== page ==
I thought that the narrator did a good job.  Not really anything remarkable but a good job.

I was sent a review download from Simon and Schuster Audio in exchange for my honest opinion. 

Book Trailer of Foresaken Dreams by Mary Lu Tyndall

Friday, March 22, 2013

Love in the Balance by Regina Jennings



About Love in the Balance

Handsome Cowboy or Debonair Tycoon.
How's a Girl to Choose?
Molly Lovelace dreams of a life without cares in Lockhart, Texas. She also dreams of handsome wrangler Bailey Garner, her ardent but inconsistent beau. The problem is, with Bailey's poor prospects, she just can't fit the two dreams together.
Then mysterious stranger Edward Pierrepont sweeps into town-and her life-and for the first time Molly wonders if she's met the man who can give her everything. But he won't be in Lockhart long and while it certainly seems like he talks about their glorious future together, she can't quite get Bailey out of her mind.
What's a girl to do with all these decisions when love is in the balance? 
Link to buy the book: http://ow.ly/iTdiA          
Meet Regina:  
  
Regina Jennings is a graduate of Oklahoma Baptist University with a degree in English and a history minor. She has worked at The Mustang News and First Baptist Church of Mustang, along with time at the Oklahoma National Stockyards and various livestock shows. She now lives outside Oklahoma City with her husband and four children.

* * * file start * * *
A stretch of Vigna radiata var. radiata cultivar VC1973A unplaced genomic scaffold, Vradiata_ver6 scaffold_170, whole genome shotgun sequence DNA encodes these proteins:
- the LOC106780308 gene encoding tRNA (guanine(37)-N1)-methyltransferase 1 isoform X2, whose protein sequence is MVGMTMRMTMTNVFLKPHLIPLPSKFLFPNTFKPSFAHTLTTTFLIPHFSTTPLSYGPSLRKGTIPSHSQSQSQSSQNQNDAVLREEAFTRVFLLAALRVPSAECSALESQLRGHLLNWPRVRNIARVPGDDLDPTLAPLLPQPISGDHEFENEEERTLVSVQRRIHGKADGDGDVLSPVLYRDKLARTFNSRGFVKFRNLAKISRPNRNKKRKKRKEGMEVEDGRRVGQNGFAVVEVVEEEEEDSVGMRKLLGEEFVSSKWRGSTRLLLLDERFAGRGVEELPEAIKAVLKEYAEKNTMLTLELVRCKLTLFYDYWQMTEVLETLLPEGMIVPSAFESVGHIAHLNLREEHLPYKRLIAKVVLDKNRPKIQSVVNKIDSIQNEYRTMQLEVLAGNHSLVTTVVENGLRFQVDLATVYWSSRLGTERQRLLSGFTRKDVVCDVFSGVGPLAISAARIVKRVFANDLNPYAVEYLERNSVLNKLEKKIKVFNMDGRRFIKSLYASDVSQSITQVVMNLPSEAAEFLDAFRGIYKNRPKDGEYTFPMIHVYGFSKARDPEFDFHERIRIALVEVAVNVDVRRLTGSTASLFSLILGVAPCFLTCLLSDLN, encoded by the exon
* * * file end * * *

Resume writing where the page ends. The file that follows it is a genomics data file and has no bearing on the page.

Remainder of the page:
Find out more about Regina at 
 My Take: I really liked Regina's novel Sixty Acres and a Bride.  This book is set in the same local with some of the same characters but definitely not a continuation of that story.  I was very frustrated with Molly Lovelace one of the main characters.  She was always looking at men as potential husbands and their monetary status was usually a main catalyst for whether they were a good candidate or not.  She got this honestly as that is what her parents told her she was to be doing while she was working in town.  Unfortunately for her her heart already belonged to Bailey the other main character who didn't have good prospects money wise.  The whole story is about how they both make decisions to make sure that Molly is provided for in the style that they think she should be and how these decisions are not always the best.  It was a good story but I didn't like Molly to much from the very beginning.  I will have to say I enjoyed Sixty Acres better but I still liked this book.  I would recommend it if you like Western Romances.  You do not have to have read the first book to enjoy this one. 

I received a review copy of this book in exchange for my honest opinion from Litfuse. 


Enter Today - 3/18- 4/3! Love in the Balance Kindle Fire Giveaway

My Very First Easter Story Sticker Book by Lois Rock Illustrated by Alex Ayliffe


My Very First Easter Story Sticker Book by Lois Rock
Illustrated by Alex Ayliffe

My Take:  This is a very cute little Book that can be used to teach children the real meaning of Easter.  Each page is divided into two sections.  The top part of the page tells the Easter Story and the bottom part is an activity that goes along with the portion of the story.  The Stickers are part of both of these aspects.  The pictures are very colorful and they held my granddaughters attention while we were doing the book.  This would make a perfect addition to an Easter Basket or a great activity for a pre Easter activity.